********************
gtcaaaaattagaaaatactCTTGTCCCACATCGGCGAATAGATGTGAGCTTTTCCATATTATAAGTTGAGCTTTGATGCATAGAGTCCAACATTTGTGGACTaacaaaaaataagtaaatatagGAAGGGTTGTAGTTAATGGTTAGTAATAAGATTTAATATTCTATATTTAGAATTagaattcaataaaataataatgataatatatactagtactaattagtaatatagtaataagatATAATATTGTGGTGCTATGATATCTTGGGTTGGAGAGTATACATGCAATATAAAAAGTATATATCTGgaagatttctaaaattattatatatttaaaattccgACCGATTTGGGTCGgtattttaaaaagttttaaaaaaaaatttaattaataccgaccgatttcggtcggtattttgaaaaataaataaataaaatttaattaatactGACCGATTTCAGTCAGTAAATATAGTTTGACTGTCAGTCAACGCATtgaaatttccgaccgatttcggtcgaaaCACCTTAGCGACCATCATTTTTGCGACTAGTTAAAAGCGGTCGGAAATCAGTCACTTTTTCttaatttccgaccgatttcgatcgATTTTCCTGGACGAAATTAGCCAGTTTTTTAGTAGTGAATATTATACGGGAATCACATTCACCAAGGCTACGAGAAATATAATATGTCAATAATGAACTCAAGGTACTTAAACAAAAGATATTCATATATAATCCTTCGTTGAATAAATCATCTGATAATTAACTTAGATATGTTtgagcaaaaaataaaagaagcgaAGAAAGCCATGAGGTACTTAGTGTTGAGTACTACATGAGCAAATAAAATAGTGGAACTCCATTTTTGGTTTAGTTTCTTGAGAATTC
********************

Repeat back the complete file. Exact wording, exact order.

gtcaaaaattagaaaatactCTTGTCCCACATCGGCGAATAGATGTGAGCTTTTCCATATTATAAGTTGAGCTTTGATGCATAGAGTCCAACATTTGTGGACTaacaaaaaataagtaaatatagGAAGGGTTGTAGTTAATGGTTAGTAATAAGATTTAATATTCTATATTTAGAATTagaattcaataaaataataatgataatatatactagtactaattagtaatatagtaataagatATAATATTGTGGTGCTATGATATCTTGGGTTGGAGAGTATACATGCAATATAAAAAGTATATATCTGgaagatttctaaaattattatatatttaaaattccgACCGATTTGGGTCGgtattttaaaaagttttaaaaaaaaatttaattaataccgaccgatttcggtcggtattttgaaaaataaataaataaaatttaattaatactGACCGATTTCAGTCAGTAAATATAGTTTGACTGTCAGTCAACGCATtgaaatttccgaccgatttcggtcgaaaCACCTTAGCGACCATCATTTTTGCGACTAGTTAAAAGCGGTCGGAAATCAGTCACTTTTTCttaatttccgaccgatttcgatcgATTTTCCTGGACGAAATTAGCCAGTTTTTTAGTAGTGAATATTATACGGGAATCACATTCACCAAGGCTACGAGAAATATAATATGTCAATAATGAACTCAAGGTACTTAAACAAAAGATATTCATATATAATCCTTCGTTGAATAAATCATCTGATAATTAACTTAGATATGTTtgagcaaaaaataaaagaagcgaAGAAAGCCATGAGGTACTTAGTGTTGAGTACTACATGAGCAAATAAAATAGTGGAACTCCATTTTTGGTTTAGTTTCTTGAGAATTC